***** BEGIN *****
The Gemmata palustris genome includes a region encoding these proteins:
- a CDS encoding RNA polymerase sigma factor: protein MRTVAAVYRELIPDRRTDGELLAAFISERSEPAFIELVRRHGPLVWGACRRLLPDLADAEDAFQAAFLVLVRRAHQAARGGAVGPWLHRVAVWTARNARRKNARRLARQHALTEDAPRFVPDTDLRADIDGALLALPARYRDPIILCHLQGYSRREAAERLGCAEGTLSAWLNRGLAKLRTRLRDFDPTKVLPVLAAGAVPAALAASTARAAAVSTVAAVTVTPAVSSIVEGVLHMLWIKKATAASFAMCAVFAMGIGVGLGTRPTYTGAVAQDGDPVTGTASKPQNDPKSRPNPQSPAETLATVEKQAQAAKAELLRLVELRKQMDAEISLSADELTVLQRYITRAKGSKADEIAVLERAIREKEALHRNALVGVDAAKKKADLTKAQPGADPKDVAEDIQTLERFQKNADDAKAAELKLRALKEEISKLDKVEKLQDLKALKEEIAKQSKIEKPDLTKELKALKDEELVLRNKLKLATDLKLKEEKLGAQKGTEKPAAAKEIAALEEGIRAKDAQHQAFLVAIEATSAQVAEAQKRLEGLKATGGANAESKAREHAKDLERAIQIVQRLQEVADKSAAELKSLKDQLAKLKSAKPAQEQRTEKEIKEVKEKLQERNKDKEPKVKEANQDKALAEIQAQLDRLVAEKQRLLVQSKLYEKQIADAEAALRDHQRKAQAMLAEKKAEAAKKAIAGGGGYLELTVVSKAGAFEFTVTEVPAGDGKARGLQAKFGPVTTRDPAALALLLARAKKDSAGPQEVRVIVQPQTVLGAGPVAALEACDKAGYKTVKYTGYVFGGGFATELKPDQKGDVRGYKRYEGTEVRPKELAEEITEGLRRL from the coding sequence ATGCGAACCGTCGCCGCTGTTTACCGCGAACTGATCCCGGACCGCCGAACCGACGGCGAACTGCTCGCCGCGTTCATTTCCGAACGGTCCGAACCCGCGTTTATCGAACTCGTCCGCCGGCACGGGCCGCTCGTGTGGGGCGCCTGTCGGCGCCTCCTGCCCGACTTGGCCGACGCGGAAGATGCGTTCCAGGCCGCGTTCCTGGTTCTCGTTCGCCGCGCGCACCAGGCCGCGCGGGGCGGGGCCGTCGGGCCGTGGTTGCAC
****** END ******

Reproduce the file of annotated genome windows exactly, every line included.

The Gemmata palustris genome includes a region encoding these proteins:
- a CDS encoding RNA polymerase sigma factor: protein MRTVAAVYRELIPDRRTDGELLAAFISERSEPAFIELVRRHGPLVWGACRRLLPDLADAEDAFQAAFLVLVRRAHQAARGGAVGPWLHRVAVWTARNARRKNARRLARQHALTEDAPRFVPDTDLRADIDGALLALPARYRDPIILCHLQGYSRREAAERLGCAEGTLSAWLNRGLAKLRTRLRDFDPTKVLPVLAAGAVPAALAASTARAAAVSTVAAVTVTPAVSSIVEGVLHMLWIKKATAASFAMCAVFAMGIGVGLGTRPTYTGAVAQDGDPVTGTASKPQNDPKSRPNPQSPAETLATVEKQAQAAKAELLRLVELRKQMDAEISLSADELTVLQRYITRAKGSKADEIAVLERAIREKEALHRNALVGVDAAKKKADLTKAQPGADPKDVAEDIQTLERFQKNADDAKAAELKLRALKEEISKLDKVEKLQDLKALKEEIAKQSKIEKPDLTKELKALKDEELVLRNKLKLATDLKLKEEKLGAQKGTEKPAAAKEIAALEEGIRAKDAQHQAFLVAIEATSAQVAEAQKRLEGLKATGGANAESKAREHAKDLERAIQIVQRLQEVADKSAAELKSLKDQLAKLKSAKPAQEQRTEKEIKEVKEKLQERNKDKEPKVKEANQDKALAEIQAQLDRLVAEKQRLLVQSKLYEKQIADAEAALRDHQRKAQAMLAEKKAEAAKKAIAGGGGYLELTVVSKAGAFEFTVTEVPAGDGKARGLQAKFGPVTTRDPAALALLLARAKKDSAGPQEVRVIVQPQTVLGAGPVAALEACDKAGYKTVKYTGYVFGGGFATELKPDQKGDVRGYKRYEGTEVRPKELAEEITEGLRRL from the coding sequence ATGCGAACCGTCGCCGCTGTTTACCGCGAACTGATCCCGGACCGCCGAACCGACGGCGAACTGCTCGCCGCGTTCATTTCCGAACGGTCCGAACCCGCGTTTATCGAACTCGTCCGCCGGCACGGGCCGCTCGTGTGGGGCGCCTGTCGGCGCCTCCTGCCCGACTTGGCCGACGCGGAAGATGCGTTCCAGGCCGCGTTCCTGGTTCTCGTTCGCCGCGCGCACCAGGCCGCGCGGGGCGGGGCCGTCGGGCCGTGGTTGCAC